In Helms's 1990 campaign against former Charlotte mayor Harvey Gantt, he spent over $13 million to keep his seat, compared to nearly $8 million by Gantt. In his 1996 rematch against Gantt, Helms kept a much lower profile. He refused to debate, hardly campaigned, split with Tom Ellis, and had an assortment of health problems. He actually was outspent by Gantt, $8 million to $7.8 million. But Helms still won.

    The state's other senator, Republican Lauch Faircloth, does not generate the same intensity as Helms, despite their similar ideologies. The reason his reelection bid this year against Democratic trial lawyer John Edwards has become so expensive is that Edwards has been willing to dip into his own pocket to stay on a financially competitive footing. The two are not going to break any spending records. Still, Edwards spent $3.2 million of his own money to win the Democratic primary in May, and may have the ability to spend millions more. But don't look for Faircloth to be outspent.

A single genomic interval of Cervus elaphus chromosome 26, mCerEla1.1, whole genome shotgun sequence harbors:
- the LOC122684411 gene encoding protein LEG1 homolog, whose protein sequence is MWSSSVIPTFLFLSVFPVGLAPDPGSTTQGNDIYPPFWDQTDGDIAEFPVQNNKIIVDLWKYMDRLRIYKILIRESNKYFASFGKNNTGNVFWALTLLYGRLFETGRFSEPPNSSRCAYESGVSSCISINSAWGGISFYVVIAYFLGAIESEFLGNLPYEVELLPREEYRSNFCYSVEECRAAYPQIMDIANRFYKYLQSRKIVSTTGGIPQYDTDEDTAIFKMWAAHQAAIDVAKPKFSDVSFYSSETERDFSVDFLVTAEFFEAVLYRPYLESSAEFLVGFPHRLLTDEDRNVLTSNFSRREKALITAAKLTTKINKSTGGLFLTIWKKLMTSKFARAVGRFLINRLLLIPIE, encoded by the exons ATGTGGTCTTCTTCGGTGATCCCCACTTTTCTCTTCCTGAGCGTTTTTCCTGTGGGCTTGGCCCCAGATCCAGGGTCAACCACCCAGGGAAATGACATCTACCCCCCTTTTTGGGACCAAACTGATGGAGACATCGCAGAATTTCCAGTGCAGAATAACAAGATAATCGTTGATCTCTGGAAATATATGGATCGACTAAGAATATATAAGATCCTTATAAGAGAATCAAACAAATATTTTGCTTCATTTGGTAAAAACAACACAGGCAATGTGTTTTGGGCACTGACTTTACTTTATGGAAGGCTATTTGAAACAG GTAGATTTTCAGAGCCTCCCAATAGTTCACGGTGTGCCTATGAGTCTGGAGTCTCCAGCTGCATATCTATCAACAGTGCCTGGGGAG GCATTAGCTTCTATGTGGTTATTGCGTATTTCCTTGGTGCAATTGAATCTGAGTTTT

Question: How many House races have only one candidate running this election? Is this the largest number of unopposed races in the House in the past several election cycles? – Patrick Novotny, Statesboro, Ga.

    Answer: The latest figures I've seen show 57 Republicans and 38 Democrats running in uncontested elections. The total of 95 unopposed members is the highest number since 1958, when 97 incumbents ran unopposed, mostly because the Republican party was still in its infancy in the South.

    Got a question? Ask Ken Rudin: junkie@washingtonpost.com

    Ken Rudin, the political editor at NPR and a former editor of the Hotline, writes the "Political Graffiti" column for The Hill, a Capitol Hill weekly. He is also the creator of washingtonpost.com's ScuttleButton contest.

    © Copyright 1998 Ken Rudin